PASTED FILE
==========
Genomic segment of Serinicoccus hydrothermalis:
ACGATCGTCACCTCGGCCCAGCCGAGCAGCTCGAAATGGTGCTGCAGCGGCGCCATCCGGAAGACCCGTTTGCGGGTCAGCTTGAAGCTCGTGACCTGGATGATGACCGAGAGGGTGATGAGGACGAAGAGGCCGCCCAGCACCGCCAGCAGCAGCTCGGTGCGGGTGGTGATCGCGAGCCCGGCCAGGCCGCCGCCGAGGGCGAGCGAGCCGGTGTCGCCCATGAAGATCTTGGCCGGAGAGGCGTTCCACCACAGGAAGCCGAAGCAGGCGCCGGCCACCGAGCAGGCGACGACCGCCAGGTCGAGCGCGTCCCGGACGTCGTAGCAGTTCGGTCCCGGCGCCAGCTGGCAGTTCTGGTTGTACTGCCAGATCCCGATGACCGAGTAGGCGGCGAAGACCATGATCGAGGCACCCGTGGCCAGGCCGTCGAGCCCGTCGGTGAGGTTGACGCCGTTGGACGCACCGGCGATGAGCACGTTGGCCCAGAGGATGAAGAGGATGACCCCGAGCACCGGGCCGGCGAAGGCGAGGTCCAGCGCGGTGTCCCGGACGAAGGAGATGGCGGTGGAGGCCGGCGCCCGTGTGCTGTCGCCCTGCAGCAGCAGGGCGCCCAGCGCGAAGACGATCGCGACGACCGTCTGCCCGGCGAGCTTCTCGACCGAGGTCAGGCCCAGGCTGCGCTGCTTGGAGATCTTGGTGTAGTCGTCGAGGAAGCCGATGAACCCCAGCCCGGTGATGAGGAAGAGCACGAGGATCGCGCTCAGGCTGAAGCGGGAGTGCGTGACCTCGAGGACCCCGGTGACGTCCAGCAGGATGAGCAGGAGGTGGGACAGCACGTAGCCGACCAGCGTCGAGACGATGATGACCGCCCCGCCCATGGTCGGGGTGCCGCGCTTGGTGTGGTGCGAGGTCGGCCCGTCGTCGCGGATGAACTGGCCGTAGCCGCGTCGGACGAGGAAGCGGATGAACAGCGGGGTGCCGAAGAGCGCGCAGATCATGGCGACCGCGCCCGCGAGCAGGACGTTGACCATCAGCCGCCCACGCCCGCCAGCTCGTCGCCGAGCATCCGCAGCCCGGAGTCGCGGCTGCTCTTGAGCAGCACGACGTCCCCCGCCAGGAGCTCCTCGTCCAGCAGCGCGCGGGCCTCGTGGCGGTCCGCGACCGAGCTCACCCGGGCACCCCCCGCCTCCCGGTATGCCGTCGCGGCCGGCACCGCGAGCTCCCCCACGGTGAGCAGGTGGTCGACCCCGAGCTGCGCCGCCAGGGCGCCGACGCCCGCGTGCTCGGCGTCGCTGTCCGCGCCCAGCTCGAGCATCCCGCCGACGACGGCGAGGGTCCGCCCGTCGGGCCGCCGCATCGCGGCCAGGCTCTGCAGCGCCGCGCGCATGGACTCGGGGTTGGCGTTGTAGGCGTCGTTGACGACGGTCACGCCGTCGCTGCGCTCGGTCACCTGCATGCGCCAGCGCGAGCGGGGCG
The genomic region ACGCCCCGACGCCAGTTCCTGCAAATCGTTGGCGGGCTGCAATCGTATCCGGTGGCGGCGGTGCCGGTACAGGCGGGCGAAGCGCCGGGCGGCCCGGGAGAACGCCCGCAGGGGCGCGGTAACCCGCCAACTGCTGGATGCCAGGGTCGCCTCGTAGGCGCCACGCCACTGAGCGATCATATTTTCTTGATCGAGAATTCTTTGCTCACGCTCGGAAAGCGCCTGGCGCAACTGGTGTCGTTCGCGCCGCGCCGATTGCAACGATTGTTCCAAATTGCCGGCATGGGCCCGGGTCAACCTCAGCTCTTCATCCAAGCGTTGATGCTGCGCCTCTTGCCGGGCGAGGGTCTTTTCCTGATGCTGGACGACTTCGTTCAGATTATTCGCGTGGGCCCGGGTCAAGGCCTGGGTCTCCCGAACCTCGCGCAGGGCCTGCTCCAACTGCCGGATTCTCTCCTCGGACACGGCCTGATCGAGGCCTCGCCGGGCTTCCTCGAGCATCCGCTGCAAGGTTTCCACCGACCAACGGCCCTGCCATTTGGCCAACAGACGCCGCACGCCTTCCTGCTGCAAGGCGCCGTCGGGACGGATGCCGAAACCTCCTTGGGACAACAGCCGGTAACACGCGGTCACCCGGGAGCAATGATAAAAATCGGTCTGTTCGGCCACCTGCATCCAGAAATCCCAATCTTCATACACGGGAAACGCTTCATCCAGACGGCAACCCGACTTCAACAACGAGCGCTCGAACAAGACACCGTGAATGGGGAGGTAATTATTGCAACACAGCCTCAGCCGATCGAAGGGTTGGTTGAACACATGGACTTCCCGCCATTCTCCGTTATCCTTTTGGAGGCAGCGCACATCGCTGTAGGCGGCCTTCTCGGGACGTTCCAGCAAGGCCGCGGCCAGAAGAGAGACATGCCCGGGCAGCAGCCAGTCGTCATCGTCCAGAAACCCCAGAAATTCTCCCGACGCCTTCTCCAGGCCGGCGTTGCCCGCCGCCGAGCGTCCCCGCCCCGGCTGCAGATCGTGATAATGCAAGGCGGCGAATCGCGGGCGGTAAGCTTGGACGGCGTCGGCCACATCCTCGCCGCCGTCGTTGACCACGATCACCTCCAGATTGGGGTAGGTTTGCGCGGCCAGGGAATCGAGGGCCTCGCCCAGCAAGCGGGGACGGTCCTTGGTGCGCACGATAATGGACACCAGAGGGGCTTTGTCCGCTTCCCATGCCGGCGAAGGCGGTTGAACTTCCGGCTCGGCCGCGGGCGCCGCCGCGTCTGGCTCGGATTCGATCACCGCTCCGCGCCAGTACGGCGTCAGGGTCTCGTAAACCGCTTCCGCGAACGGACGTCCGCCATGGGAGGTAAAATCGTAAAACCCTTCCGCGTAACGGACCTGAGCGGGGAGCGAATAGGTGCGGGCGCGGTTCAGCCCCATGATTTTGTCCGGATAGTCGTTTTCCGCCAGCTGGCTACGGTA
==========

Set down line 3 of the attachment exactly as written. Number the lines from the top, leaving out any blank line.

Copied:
The genomic region ACGCCCCGACGCCAGTTCCTGCAAATCGTTGGCGGGCTGCAATCGTATCCGGTGGCGGCGGTGCCGGTACAGGCGGGCGAAGCGCCGGGCGGCCCGGGAGAACGCCCGCAGGGGCGCGGTAACCCGCCAACTGCTGGATGCCAGGGTCGCCTCGTAGGCGCCACGCCACTGAGCGATCATATTTTCTTGATCGAGAATTCTTTGCTCACGCTCGGAAAGCGCCTGGCGCAACTGGTGTCGTTCGCGCCGCGCCGATTGCAACGATTGTTCCAAATTGCCGGCATGGGCCCGGGTCAACCTCAGCTCTTCATCCAAGCGTTGATGCTGCGCCTCTTGCCGGGCGAGGGTCTTTTCCTGATGCTGGACGACTTCGTTCAGATTATTCGCGTGGGCCCGGGTCAAGGCCTGGGTCTCCCGAACCTCGCGCAGGGCCTGCTCCAACTGCCGGATTCTCTCCTCGGACACGGCCTGATCGAGGCCTCGCCGGGCTTCCTCGAGCATCCGCTGCAAGGTTTCCACCGACCAACGGCCCTGCCATTTGGCCAACAGACGCCGCACGCCTTCCTGCTGCAAGGCGCCGTCGGGACGGATGCCGAAACCTCCTTGGGACAACAGCCGGTAACACGCGGTCACCCGGGAGCAATGATAAAAATCGGTCTGTTCGGCCACCTGCATCCAGAAATCCCAATCTTCATACACGGGAAACGCTTCATCCAGACGGCAACCCGACTTCAACAACGAGCGCTCGAACAAGACACCGTGAATGGGGAGGTAATTATTGCAACACAGCCTCAGCCGATCGAAGGGTTGGTTGAACACATGGACTTCCCGCCATTCTCCGTTATCCTTTTGGAGGCAGCGCACATCGCTGTAGGCGGCCTTCTCGGGACGTTCCAGCAAGGCCGCGGCCAGAAGAGAGACATGCCCGGGCAGCAGCCAGTCGTCATCGTCCAGAAACCCCAGAAATTCTCCCGACGCCTTCTCCAGGCCGGCGTTGCCCGCCGCCGAGCGTCCCCGCCCCGGCTGCAGATCGTGATAATGCAAGGCGGCGAATCGCGGGCGGTAAGCTTGGACGGCGTCGGCCACATCCTCGCCGCCGTCGTTGACCACGATCACCTCCAGATTGGGGTAGGTTTGCGCGGCCAGGGAATCGAGGGCCTCGCCCAGCAAGCGGGGACGGTCCTTGGTGCGCACGATAATGGACACCAGAGGGGCTTTGTCCGCTTCCCATGCCGGCGAAGGCGGTTGAACTTCCGGCTCGGCCGCGGGCGCCGCCGCGTCTGGCTCGGATTCGATCACCGCTCCGCGCCAGTACGGCGTCAGGGTCTCGTAAACCGCTTCCGCGAACGGACGTCCGCCATGGGAGGTAAAATCGTAAAACCCTTCCGCGTAACGGACCTGAGCGGGGAGCGAATAGGTGCGGGCGCGGTTCAGCCCCATGATTTTGTCCGGATAGTCGTTTTCCGCCAGCTGGCTACGGTA